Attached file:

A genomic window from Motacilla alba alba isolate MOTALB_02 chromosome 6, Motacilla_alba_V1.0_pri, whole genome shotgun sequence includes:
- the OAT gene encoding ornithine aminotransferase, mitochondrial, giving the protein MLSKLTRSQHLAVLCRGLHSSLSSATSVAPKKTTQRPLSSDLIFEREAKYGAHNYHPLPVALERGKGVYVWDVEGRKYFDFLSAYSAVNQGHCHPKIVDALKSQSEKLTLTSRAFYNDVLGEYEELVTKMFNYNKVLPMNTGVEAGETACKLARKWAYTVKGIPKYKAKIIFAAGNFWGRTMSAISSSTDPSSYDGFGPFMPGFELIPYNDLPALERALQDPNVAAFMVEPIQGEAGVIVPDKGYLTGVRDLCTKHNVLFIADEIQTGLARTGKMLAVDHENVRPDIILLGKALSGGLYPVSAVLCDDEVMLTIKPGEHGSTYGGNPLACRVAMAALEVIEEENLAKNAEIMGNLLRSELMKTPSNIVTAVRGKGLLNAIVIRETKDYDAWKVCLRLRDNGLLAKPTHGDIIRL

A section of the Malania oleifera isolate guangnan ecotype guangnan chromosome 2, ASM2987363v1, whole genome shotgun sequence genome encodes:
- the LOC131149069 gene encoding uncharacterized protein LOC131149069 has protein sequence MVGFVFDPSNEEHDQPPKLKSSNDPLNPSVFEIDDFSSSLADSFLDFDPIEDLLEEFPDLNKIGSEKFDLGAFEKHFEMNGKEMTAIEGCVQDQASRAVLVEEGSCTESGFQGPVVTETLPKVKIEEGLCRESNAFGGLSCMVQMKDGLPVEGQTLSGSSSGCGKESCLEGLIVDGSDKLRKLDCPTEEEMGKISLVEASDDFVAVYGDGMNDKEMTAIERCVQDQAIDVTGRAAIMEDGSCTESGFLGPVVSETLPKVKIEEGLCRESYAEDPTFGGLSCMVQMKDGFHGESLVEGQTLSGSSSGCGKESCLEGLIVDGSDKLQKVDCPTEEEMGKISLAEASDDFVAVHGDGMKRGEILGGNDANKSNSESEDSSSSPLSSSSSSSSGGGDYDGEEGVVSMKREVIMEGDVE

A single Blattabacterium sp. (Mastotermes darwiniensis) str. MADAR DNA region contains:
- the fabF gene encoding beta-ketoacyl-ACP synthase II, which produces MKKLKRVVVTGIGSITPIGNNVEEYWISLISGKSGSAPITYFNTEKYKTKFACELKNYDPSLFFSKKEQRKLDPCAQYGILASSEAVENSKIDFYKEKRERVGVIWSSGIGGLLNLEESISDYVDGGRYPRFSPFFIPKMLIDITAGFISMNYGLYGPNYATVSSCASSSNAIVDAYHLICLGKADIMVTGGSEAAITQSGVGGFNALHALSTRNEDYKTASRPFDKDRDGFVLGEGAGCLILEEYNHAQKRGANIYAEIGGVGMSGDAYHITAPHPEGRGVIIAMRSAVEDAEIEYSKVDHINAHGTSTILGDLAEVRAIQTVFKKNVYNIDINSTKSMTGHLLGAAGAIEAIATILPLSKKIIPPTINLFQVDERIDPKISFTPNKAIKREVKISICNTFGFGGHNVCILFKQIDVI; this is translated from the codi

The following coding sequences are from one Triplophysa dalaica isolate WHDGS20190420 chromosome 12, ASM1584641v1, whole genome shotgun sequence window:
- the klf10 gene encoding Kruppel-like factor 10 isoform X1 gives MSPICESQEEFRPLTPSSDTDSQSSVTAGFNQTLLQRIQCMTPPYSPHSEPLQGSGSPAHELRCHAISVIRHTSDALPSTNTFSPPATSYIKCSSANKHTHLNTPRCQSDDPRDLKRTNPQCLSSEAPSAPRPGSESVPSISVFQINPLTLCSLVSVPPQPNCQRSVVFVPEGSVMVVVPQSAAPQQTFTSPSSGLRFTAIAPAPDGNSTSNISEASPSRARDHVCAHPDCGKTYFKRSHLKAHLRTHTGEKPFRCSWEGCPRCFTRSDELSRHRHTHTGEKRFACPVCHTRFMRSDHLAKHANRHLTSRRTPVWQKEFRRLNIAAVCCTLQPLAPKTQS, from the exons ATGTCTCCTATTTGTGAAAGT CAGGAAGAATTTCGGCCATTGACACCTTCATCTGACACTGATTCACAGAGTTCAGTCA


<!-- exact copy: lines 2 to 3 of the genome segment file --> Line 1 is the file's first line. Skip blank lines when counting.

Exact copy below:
- the OAT gene encoding ornithine aminotransferase, mitochondrial, giving the protein MLSKLTRSQHLAVLCRGLHSSLSSATSVAPKKTTQRPLSSDLIFEREAKYGAHNYHPLPVALERGKGVYVWDVEGRKYFDFLSAYSAVNQGHCHPKIVDALKSQSEKLTLTSRAFYNDVLGEYEELVTKMFNYNKVLPMNTGVEAGETACKLARKWAYTVKGIPKYKAKIIFAAGNFWGRTMSAISSSTDPSSYDGFGPFMPGFELIPYNDLPALERALQDPNVAAFMVEPIQGEAGVIVPDKGYLTGVRDLCTKHNVLFIADEIQTGLARTGKMLAVDHENVRPDIILLGKALSGGLYPVSAVLCDDEVMLTIKPGEHGSTYGGNPLACRVAMAALEVIEEENLAKNAEIMGNLLRSELMKTPSNIVTAVRGKGLLNAIVIRETKDYDAWKVCLRLRDNGLLAKPTHGDIIRL

A section of the Malania oleifera isolate guangnan ecotype guangnan chromosome 2, ASM2987363v1, whole genome shotgun sequence genome encodes: